5. Short sales are not that common.(false)

    At this present time, over 33% of national sales are short sales. Due to the economy, and rising unemployment this is something that is affecting millions of Americans. Some of the sharpest and smartest minds in the country are short selling their properties; this is something that is not just limited to any particular income class. This has affected everyone from all facets of life. A short sale should be looked at as a helpful tool, not a negative stigma. That is why the government is offering programs that actually pay consumers to participate in short sales. It is not just affecting our community it is affect communities and consumers across the nation.

    6. The short sale process is too difficult and they often get denied.(False)

    Though the short sale process is time consuming; it is not as difficult as the media would have you believe. The problem is that most short sale’s that get denied is because of inexperienced agents or people involved the process. It is true that if the short sale process is not followed correctly is has a good chance of getting denied. An experienced agent knows how to avoid this. Short sales require a lot of experience, and with an experienced agent the process is simple on average closes about 95% of the time.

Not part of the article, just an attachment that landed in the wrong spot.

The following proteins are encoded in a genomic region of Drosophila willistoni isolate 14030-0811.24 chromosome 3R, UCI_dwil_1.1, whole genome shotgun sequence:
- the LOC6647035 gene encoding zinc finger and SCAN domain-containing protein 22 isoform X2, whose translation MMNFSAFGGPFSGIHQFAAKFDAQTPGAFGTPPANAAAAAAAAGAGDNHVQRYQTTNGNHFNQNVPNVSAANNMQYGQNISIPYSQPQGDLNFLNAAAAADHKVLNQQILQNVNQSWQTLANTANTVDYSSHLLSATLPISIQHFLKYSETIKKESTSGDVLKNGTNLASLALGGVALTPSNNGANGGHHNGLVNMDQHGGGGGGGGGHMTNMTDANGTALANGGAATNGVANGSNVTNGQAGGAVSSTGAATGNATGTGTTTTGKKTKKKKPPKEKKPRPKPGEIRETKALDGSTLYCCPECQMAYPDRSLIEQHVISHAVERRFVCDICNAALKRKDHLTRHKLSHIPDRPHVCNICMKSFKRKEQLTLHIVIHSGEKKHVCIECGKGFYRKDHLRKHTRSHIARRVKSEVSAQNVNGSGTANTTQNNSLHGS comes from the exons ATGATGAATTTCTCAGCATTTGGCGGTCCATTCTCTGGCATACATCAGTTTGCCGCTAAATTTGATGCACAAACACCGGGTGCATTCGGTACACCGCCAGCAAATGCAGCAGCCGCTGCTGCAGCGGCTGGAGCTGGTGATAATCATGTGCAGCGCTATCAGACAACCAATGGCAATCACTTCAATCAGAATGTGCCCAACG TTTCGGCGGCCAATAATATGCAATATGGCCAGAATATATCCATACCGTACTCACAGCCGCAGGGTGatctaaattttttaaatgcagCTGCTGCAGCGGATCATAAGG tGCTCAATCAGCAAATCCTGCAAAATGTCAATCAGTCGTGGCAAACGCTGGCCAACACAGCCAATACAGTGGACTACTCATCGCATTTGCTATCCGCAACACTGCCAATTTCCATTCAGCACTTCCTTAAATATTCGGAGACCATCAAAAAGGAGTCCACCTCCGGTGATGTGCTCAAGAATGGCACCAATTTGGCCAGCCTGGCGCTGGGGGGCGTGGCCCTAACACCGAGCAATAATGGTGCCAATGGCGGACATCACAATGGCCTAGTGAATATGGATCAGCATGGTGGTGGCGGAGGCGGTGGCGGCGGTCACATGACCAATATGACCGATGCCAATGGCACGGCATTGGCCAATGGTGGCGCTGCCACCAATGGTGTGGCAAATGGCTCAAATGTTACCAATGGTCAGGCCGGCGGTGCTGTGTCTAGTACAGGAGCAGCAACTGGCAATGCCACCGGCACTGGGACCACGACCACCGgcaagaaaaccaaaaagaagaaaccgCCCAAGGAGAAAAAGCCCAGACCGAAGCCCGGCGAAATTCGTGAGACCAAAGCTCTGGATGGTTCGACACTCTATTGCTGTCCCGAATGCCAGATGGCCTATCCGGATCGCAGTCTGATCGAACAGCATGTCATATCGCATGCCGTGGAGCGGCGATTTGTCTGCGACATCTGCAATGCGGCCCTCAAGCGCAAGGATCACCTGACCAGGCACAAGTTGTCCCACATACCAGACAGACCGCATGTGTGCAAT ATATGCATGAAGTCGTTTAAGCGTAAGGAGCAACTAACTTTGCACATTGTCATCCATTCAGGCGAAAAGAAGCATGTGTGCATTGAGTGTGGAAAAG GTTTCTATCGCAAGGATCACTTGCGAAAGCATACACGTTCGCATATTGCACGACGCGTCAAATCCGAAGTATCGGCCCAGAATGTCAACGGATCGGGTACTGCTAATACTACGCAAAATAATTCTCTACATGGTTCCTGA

7. Short sales cost money. (False)

    A short sale is completely free to the seller of a property. In fact as mentioned before you could get up to $6000.00 to participate in a short sale. In many ways, a short sale may put you in a better financial position than prior to the short sale. Almost every short sale program now has some type of financial incentive for the home owner, as long as it is a principle residence.

    8. If I am behind on my payments, I can perform a short sale any time.(False)

    The farther you get behind on your payments, the harder it is to get a short sale approved. The closer a property gets to a foreclosure the harder it is to convince the bank to perform a short sale. The closer to a foreclosure the more money they spend, thus deterring them from doing a short sale. If you think you need to perform a short sale, time is of the essence; the sooner you start the process the better. Waiting to long can trigger the ramifications of having the short sale denied.

    9. I can perform a short sale by myself without a Realtor.(True, But good luck!)( this is sometimes what a bank will tell you)

    A short sale is a very complex process and each individual short sale is unique. In a short sale situation, as a consumer you need your interest protected. Dealing directly with the bank, this eliminates a third party involved looking out for your best interest. It takes many short sale transactions and years of experience to know the ends and outs of short sales. An experienced Realtor knows how to navigate through the complexities of the short sale to get you in the best position possible.

    10. I was denied for a loan modification, so I know I will get denied for a short sale (False).

    A short sale and loan modification are two separate departments at the bank. These processes are totally different in approval and denial. If you got denied for a modification you still can perform a short sale, in some cases you can get a short sale approved faster than a loan modification.

    Hope this help if you need further info contact me through my site at http://www.moorebrittingham.com/